BC’s housing speculation tax faces first major lawsuit

Six homeowners have launched a legal fight against British Columbia’s speculation and vacancy tax – the only major lawsuit over the tax to reach the courts.

In a lawsuit filed on Thursday, the homeowners claimed that the speculation tax unfairly targets residents and out-of-country Canadians who split their time between two homes – many of them retirees with limited income, who are house rich but cash poor.

The civil action alleges that the levy is unconstitutional, infringes on the Charter of Rights and Freedoms, and is beyond the power of the provincial government. It seeks an injunction to stop the province from imposing the tax.

"Choosing where to establish one's home is a quintessentially private decision that goes to the very heart of personal autonomy," the lawsuit said. "The state should not be permitted to interfere in this private decision-making process … the act effectively coerces the petitioners to rent out their homes."

The lead plaintiffs in the case are an elderly couple from Oak Bay near Victoria – Denise Pettersson Simpson, 72, a Canadian citizen, and her husband Robert Simpson, 93, a US war veteran. They spend part of the year in Texas, where Robert gets medical care covered by his US military service, and part of the year in the BC family home where Denise grew up.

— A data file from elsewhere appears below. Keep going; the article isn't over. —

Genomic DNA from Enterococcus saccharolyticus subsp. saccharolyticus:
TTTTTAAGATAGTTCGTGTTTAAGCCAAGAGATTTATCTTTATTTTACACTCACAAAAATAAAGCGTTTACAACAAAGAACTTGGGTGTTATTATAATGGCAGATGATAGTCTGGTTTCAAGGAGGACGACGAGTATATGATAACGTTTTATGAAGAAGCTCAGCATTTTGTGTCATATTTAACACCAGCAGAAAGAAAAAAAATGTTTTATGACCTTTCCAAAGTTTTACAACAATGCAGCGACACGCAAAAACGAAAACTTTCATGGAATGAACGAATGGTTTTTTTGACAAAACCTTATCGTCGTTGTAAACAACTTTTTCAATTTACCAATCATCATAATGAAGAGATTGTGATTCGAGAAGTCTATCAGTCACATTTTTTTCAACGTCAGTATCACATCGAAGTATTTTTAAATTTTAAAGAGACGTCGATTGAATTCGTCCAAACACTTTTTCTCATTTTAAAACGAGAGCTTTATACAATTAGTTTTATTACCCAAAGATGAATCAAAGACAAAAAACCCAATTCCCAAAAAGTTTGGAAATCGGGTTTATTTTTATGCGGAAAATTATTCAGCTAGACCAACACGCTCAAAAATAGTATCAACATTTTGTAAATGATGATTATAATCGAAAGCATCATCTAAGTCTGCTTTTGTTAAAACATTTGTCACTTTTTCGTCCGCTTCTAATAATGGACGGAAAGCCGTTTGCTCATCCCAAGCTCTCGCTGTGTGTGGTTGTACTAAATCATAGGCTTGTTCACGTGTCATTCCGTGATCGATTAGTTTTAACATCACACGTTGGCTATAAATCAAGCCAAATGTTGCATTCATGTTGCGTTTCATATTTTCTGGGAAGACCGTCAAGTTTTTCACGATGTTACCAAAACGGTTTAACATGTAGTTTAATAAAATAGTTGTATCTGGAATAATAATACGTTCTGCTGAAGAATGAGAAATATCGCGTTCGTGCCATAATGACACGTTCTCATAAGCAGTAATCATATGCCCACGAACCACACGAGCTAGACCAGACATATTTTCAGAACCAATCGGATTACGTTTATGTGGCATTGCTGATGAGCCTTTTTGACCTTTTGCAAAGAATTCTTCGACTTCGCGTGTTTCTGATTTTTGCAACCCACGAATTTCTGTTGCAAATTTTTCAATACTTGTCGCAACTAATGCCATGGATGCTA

The Simpsons said that they couldn’t hold on to their $1.2 million home because they can’t pay the $6,000 annual speculation tax they’ve been assessed on top of other taxes.

The home has been in Denise’s family since 1952. However, BC has ruled that the house is ineligible for the tax exemption.

"I couldn't believe it. I couldn't understand how this could apply to us," Denise said. "We didn't buy the house; we inherited it. We're not speculators."

The seniors said that they could only take part in the lawsuit because it’s being handled pro bono (without charge for the public good) by a Vancouver-based law firm.

The BC government has yet to file a legal response, and the allegations have not been proven in court, according to a CBC report.

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